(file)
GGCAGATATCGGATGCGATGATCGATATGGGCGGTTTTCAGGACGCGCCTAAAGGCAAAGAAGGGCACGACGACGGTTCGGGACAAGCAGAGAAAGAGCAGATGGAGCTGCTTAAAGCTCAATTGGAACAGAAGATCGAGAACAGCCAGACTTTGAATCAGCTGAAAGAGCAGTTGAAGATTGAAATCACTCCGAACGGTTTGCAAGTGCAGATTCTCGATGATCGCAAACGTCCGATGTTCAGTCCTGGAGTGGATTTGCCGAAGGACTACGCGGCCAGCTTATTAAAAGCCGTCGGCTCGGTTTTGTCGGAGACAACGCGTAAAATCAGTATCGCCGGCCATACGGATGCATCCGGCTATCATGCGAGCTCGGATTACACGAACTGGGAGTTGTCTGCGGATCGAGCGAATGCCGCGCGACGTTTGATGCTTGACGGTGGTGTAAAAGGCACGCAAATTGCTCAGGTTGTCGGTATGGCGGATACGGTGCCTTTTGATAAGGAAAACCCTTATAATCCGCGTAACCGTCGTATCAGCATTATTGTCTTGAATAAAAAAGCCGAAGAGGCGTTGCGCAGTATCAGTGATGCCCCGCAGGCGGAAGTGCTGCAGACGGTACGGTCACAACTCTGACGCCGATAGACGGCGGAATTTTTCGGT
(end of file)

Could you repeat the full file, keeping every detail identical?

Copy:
GGCAGATATCGGATGCGATGATCGATATGGGCGGTTTTCAGGACGCGCCTAAAGGCAAAGAAGGGCACGACGACGGTTCGGGACAAGCAGAGAAAGAGCAGATGGAGCTGCTTAAAGCTCAATTGGAACAGAAGATCGAGAACAGCCAGACTTTGAATCAGCTGAAAGAGCAGTTGAAGATTGAAATCACTCCGAACGGTTTGCAAGTGCAGATTCTCGATGATCGCAAACGTCCGATGTTCAGTCCTGGAGTGGATTTGCCGAAGGACTACGCGGCCAGCTTATTAAAAGCCGTCGGCTCGGTTTTGTCGGAGACAACGCGTAAAATCAGTATCGCCGGCCATACGGATGCATCCGGCTATCATGCGAGCTCGGATTACACGAACTGGGAGTTGTCTGCGGATCGAGCGAATGCCGCGCGACGTTTGATGCTTGACGGTGGTGTAAAAGGCACGCAAATTGCTCAGGTTGTCGGTATGGCGGATACGGTGCCTTTTGATAAGGAAAACCCTTATAATCCGCGTAACCGTCGTATCAGCATTATTGTCTTGAATAAAAAAGCCGAAGAGGCGTTGCGCAGTATCAGTGATGCCCCGCAGGCGGAAGTGCTGCAGACGGTACGGTCACAACTCTGACGCCGATAGACGGCGGAATTTTTCGGT